Guest Column

Michigan’s school funding approach needs a facelift

April 19, 2019
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As president of the W.E. Upjohn Institute for Employment Research for 25 years, I witnessed a growing gap between the demands of the modern workforce and the skills of students graduating from Michigan’s K-12 public education system.

This gap is bad for our kids, bad for business and bad for Michigan.

Michigan’s schools continue to struggle to meet student achievement standards, putting our students and businesses at an immediate disadvantage in a global economy that demands a skilled workforce more every day. When I first came to Michigan in 1993, Michigan was one of the top-achieving states. Total revenue per pupil, graduation rates and student scores on standardized tests all were above the national average. Today, they are woefully below. In fact, Michigan ranks among the lowest 10 academic achieving states in the country.

Clearly, Michigan’s pre-K-12 school funding approach is broken and moving in the wrong direction. Our current school funding method, which was enacted a quarter of a century ago, continues to fail our students as they try to gain the skills needed for the jobs of today and tomorrow. We can no longer bang our collective heads against the wall and hope for better results. Our pre-K-12 funding system must become more flexible and provide the resources that all students need to achieve. Today, our pre-K-12 funding is egregiously inequitable.

It’s time for a new, more equitable school funding approach that meets the individual needs of all students and prepares them for in-demand jobs. The School Finance Research Collaborative, which I proudly serve on, has provided a roadmap for fixing Michigan’s broken school funding method and providing all students the same opportunity to get a good education and compete for well-paying, 21st-century jobs. It should be obvious it will cost more to educate students with different needs and from different backgrounds, but we as a state cannot afford to wait another quarter century to come up with a new plan to adequately fund pre-K-12 education.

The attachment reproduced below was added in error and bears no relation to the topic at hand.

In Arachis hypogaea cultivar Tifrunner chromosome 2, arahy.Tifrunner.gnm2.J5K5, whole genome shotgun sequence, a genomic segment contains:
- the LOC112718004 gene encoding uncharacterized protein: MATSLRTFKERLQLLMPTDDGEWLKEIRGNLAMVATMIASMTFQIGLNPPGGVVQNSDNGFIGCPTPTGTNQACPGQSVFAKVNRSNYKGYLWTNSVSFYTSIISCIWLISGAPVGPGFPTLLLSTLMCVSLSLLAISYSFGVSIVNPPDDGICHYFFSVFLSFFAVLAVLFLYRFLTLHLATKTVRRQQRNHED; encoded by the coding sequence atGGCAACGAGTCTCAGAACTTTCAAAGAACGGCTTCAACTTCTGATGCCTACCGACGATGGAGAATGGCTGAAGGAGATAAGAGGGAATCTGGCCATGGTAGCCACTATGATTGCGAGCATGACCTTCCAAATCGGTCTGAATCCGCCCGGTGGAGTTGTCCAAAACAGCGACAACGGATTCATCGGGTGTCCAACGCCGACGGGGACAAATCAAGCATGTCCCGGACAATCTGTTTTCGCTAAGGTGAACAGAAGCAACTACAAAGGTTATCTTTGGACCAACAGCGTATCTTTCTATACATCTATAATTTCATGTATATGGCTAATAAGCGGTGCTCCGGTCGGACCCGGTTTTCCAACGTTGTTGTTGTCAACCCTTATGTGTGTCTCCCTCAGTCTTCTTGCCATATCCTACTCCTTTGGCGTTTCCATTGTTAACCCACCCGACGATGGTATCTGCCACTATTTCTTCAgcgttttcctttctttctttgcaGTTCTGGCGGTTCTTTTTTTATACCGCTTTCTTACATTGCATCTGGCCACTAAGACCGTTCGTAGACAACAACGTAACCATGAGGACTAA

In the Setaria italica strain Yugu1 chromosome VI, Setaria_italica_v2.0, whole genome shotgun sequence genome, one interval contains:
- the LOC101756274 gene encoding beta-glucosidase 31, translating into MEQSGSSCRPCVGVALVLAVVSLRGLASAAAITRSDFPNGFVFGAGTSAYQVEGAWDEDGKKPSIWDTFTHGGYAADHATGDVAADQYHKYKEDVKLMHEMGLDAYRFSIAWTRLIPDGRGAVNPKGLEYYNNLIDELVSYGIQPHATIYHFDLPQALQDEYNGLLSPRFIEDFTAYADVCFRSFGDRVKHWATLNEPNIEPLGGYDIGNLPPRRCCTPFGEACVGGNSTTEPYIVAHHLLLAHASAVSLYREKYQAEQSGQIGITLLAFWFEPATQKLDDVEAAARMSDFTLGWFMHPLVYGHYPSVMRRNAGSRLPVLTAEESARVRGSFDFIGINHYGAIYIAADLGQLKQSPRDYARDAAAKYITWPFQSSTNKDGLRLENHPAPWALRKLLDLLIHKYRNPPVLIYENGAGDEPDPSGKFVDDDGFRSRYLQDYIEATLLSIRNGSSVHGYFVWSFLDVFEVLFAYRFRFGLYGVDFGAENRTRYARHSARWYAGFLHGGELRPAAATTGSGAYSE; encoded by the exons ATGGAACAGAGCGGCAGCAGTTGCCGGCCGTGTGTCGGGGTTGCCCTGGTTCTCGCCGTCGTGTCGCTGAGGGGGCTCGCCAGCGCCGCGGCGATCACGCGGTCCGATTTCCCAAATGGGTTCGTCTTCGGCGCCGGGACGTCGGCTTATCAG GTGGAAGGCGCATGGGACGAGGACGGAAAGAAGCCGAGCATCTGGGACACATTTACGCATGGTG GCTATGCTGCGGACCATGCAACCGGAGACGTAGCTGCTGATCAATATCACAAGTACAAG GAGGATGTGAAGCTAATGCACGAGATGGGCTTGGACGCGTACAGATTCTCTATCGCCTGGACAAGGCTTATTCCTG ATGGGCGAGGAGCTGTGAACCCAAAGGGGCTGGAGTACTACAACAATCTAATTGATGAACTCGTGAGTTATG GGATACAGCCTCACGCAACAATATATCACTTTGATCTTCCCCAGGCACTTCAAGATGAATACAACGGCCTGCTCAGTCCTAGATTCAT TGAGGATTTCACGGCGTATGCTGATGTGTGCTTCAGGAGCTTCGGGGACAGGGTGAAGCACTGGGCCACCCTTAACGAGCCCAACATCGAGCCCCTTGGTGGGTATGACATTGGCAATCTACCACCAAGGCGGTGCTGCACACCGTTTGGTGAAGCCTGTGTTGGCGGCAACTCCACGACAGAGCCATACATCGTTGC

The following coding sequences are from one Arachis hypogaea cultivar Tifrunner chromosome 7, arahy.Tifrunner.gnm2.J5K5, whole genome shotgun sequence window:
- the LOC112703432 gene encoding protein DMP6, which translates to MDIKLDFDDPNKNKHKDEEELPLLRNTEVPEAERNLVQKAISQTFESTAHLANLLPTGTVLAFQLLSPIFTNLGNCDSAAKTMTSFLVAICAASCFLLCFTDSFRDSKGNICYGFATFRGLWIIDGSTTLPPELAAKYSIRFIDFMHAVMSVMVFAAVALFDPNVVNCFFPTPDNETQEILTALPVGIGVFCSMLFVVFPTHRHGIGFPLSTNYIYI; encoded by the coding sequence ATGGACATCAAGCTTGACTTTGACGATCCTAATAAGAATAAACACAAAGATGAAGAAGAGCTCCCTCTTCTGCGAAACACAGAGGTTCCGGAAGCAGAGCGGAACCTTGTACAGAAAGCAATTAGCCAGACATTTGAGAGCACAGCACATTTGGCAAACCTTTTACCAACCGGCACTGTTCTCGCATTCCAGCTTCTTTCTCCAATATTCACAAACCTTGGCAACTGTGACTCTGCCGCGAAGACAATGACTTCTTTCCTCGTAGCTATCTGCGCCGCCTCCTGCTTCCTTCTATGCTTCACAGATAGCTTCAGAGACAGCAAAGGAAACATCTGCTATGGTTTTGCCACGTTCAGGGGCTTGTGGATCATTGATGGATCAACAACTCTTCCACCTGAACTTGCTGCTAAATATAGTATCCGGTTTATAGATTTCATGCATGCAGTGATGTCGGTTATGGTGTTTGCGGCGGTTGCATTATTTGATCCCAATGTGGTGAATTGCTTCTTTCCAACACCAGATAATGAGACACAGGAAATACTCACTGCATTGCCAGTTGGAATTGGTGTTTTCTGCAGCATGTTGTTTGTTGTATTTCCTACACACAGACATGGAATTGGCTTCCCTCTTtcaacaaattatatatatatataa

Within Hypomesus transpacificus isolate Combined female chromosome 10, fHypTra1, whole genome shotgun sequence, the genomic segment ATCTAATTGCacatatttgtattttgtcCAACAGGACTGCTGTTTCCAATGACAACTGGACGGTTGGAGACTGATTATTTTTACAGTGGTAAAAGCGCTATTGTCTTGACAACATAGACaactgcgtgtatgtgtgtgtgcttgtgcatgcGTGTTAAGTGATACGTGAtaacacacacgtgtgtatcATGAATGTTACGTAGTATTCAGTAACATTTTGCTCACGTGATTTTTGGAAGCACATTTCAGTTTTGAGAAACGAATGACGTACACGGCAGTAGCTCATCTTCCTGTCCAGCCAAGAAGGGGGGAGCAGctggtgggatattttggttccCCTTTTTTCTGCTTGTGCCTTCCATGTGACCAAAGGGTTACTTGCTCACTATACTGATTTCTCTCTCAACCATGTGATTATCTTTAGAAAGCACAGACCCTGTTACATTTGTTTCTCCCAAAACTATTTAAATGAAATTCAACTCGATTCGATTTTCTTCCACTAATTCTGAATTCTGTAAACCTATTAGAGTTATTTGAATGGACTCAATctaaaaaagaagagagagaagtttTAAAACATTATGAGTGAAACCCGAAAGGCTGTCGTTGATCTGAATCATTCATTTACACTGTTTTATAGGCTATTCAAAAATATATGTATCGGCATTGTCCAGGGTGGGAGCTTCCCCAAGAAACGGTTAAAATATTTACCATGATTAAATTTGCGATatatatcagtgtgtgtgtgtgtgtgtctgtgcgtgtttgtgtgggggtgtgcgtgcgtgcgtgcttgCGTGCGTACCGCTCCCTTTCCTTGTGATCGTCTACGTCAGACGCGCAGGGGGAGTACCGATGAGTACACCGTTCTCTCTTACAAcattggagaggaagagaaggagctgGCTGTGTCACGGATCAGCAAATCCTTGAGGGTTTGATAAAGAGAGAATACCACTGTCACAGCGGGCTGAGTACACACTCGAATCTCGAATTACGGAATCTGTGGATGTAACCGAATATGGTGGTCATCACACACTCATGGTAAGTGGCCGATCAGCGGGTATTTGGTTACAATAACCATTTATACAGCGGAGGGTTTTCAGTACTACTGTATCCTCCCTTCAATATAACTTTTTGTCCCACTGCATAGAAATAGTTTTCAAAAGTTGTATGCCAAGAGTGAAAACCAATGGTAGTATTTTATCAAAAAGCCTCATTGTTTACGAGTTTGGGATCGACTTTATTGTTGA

In 2018, the collaborative delivered Michigan’s first comprehensive school adequacy study that determined the true cost of educating a child regardless of income, geography, learning challenges or other circumstances. The collaborative is a diverse, bipartisan group of business leaders and education experts from all corners of Michigan who all agree: It’s time to fix Michigan’s broken school funding approach and make it fair for all students.

A major contributor to Michigan’s talent gap is a lack of skills to fill thousands of skilled trades jobs across the state. The collaborative study calls for additional funding to increase access to career and technical education programs that provide students with pathways to careers. The collaborative study also recommends providing additional support staff, including more school counselors, special education and English Language Learners instructors, school psychologists, school nurses, tutors and others who play a critical role in helping students achieve and succeed.

The collaborative has provided the building blocks for a new school funding method that provides all students with the same opportunity to compete in the modern workforce.

Now is the time for action to provide all students with the opportunities for college, careers and prosperous futures they deserve.

Dr. Randall Eberts recently retired as president of the W.E. Upjohn Institute for Employment Research after serving in that position for more than 25 years. He also is a School Finance Research Collaborative member.

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